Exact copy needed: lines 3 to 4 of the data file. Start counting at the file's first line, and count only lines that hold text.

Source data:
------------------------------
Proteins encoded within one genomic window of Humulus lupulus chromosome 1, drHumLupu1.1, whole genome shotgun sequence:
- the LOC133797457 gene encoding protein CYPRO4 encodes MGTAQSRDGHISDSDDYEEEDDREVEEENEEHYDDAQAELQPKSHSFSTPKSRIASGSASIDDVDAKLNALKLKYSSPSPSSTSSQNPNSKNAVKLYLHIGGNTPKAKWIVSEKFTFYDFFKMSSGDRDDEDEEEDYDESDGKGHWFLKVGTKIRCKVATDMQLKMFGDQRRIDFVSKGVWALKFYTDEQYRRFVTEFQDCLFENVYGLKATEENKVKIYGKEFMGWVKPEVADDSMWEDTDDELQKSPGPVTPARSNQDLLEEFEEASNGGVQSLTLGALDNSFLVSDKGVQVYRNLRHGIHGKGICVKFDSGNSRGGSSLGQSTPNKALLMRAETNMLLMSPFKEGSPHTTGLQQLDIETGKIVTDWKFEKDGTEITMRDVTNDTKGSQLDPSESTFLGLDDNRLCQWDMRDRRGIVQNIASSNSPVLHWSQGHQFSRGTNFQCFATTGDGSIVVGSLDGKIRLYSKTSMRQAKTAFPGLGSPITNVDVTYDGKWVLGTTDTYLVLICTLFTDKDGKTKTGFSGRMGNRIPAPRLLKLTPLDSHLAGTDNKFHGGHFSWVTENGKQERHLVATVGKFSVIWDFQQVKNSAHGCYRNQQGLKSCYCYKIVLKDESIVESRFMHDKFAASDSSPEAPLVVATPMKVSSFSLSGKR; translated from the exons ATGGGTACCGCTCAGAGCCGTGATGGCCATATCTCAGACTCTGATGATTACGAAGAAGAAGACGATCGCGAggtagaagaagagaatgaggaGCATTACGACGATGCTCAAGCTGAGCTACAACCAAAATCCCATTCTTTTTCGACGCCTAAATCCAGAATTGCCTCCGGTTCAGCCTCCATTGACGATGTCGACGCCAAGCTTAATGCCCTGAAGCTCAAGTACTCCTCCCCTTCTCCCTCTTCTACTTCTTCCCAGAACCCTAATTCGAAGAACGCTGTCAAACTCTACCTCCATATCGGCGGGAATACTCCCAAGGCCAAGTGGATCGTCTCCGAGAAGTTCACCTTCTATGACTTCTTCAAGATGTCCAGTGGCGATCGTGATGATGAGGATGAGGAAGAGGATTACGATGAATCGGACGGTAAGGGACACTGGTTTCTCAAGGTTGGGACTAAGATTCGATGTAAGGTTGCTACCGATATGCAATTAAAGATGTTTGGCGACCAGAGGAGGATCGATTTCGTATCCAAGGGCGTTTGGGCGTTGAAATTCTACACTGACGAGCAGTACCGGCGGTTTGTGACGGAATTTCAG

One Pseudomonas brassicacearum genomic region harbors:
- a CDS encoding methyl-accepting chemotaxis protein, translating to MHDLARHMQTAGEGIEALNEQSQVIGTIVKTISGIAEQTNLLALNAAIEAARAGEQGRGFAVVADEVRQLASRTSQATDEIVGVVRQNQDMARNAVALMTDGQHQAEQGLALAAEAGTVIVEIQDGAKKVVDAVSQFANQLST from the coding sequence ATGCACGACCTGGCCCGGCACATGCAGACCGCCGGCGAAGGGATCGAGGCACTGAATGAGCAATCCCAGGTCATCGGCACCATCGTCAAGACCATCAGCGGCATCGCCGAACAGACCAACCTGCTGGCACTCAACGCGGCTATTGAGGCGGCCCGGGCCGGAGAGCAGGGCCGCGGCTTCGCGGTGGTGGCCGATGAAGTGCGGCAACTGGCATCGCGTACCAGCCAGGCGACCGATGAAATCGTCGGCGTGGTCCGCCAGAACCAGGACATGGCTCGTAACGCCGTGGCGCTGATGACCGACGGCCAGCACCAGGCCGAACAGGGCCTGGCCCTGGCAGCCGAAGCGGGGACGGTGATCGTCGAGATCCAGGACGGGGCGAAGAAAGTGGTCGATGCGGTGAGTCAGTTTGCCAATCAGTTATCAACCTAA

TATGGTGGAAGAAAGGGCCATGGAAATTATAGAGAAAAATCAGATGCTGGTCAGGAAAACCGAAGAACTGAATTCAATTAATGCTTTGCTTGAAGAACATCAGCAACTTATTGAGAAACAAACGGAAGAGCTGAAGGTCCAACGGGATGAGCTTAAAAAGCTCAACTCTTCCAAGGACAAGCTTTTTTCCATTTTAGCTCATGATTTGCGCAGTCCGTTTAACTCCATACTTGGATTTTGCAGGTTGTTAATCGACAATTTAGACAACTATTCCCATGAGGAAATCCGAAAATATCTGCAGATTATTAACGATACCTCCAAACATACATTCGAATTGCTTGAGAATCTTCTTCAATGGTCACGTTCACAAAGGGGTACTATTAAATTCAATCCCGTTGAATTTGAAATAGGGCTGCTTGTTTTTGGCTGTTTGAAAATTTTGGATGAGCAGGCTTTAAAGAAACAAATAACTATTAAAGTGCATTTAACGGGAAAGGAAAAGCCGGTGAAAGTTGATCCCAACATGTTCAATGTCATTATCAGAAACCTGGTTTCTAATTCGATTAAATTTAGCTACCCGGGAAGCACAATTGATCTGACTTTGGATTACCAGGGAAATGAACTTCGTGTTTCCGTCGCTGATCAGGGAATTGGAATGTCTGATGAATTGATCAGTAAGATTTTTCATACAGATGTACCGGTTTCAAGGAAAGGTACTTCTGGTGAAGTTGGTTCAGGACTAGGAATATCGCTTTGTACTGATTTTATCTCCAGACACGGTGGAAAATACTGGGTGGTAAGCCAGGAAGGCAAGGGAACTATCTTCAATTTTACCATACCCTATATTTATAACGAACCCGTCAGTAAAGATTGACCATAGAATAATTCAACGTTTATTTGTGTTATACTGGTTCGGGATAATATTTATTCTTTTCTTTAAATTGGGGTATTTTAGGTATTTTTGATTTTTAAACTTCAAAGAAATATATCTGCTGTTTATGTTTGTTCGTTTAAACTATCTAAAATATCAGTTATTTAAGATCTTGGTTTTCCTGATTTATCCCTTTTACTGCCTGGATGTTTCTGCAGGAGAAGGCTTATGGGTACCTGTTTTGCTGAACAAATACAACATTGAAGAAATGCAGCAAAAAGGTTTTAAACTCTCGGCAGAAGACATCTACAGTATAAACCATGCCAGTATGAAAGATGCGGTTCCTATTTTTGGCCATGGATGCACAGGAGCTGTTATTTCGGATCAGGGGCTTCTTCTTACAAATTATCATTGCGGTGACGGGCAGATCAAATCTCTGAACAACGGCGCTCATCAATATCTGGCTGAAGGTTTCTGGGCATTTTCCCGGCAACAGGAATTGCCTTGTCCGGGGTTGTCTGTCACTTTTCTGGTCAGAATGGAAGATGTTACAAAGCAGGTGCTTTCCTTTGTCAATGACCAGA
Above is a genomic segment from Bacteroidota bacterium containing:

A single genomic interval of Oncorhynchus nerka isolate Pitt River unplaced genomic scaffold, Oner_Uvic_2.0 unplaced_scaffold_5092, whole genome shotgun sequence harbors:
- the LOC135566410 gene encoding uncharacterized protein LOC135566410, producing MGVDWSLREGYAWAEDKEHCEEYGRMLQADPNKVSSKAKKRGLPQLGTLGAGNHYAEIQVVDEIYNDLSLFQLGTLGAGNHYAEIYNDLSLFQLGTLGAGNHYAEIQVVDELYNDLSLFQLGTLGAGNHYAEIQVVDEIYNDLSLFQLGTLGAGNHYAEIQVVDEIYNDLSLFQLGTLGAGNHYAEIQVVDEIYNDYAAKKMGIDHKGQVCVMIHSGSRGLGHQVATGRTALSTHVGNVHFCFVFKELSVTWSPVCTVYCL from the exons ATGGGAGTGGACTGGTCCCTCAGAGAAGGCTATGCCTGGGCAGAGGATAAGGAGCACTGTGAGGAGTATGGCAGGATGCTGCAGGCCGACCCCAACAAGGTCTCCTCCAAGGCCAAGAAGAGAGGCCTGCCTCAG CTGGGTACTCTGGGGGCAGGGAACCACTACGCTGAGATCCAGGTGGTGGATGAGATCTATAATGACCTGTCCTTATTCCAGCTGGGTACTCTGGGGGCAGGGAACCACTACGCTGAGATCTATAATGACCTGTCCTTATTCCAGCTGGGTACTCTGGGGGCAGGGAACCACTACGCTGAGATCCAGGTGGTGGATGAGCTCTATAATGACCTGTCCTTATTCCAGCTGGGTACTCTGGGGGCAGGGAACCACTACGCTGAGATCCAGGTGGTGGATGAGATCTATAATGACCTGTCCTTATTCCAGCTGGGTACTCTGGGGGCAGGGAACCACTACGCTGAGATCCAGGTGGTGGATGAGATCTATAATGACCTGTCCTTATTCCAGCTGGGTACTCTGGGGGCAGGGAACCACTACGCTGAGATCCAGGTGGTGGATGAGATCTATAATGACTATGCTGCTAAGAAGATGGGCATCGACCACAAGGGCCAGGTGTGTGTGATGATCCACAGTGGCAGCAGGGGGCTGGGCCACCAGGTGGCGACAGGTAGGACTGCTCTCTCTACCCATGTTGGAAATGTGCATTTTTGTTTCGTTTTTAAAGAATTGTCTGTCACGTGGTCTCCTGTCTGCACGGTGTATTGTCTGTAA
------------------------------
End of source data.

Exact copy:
One Pseudomonas brassicacearum genomic region harbors:
- a CDS encoding methyl-accepting chemotaxis protein, translating to MHDLARHMQTAGEGIEALNEQSQVIGTIVKTISGIAEQTNLLALNAAIEAARAGEQGRGFAVVADEVRQLASRTSQATDEIVGVVRQNQDMARNAVALMTDGQHQAEQGLALAAEAGTVIVEIQDGAKKVVDAVSQFANQLST from the coding sequence ATGCACGACCTGGCCCGGCACATGCAGACCGCCGGCGAAGGGATCGAGGCACTGAATGAGCAATCCCAGGTCATCGGCACCATCGTCAAGACCATCAGCGGCATCGCCGAACAGACCAACCTGCTGGCACTCAACGCGGCTATTGAGGCGGCCCGGGCCGGAGAGCAGGGCCGCGGCTTCGCGGTGGTGGCCGATGAAGTGCGGCAACTGGCATCGCGTACCAGCCAGGCGACCGATGAAATCGTCGGCGTGGTCCGCCAGAACCAGGACATGGCTCGTAACGCCGTGGCGCTGATGACCGACGGCCAGCACCAGGCCGAACAGGGCCTGGCCCTGGCAGCCGAAGCGGGGACGGTGATCGTCGAGATCCAGGACGGGGCGAAGAAAGTGGTCGATGCGGTGAGTCAGTTTGCCAATCAGTTATCAACCTAA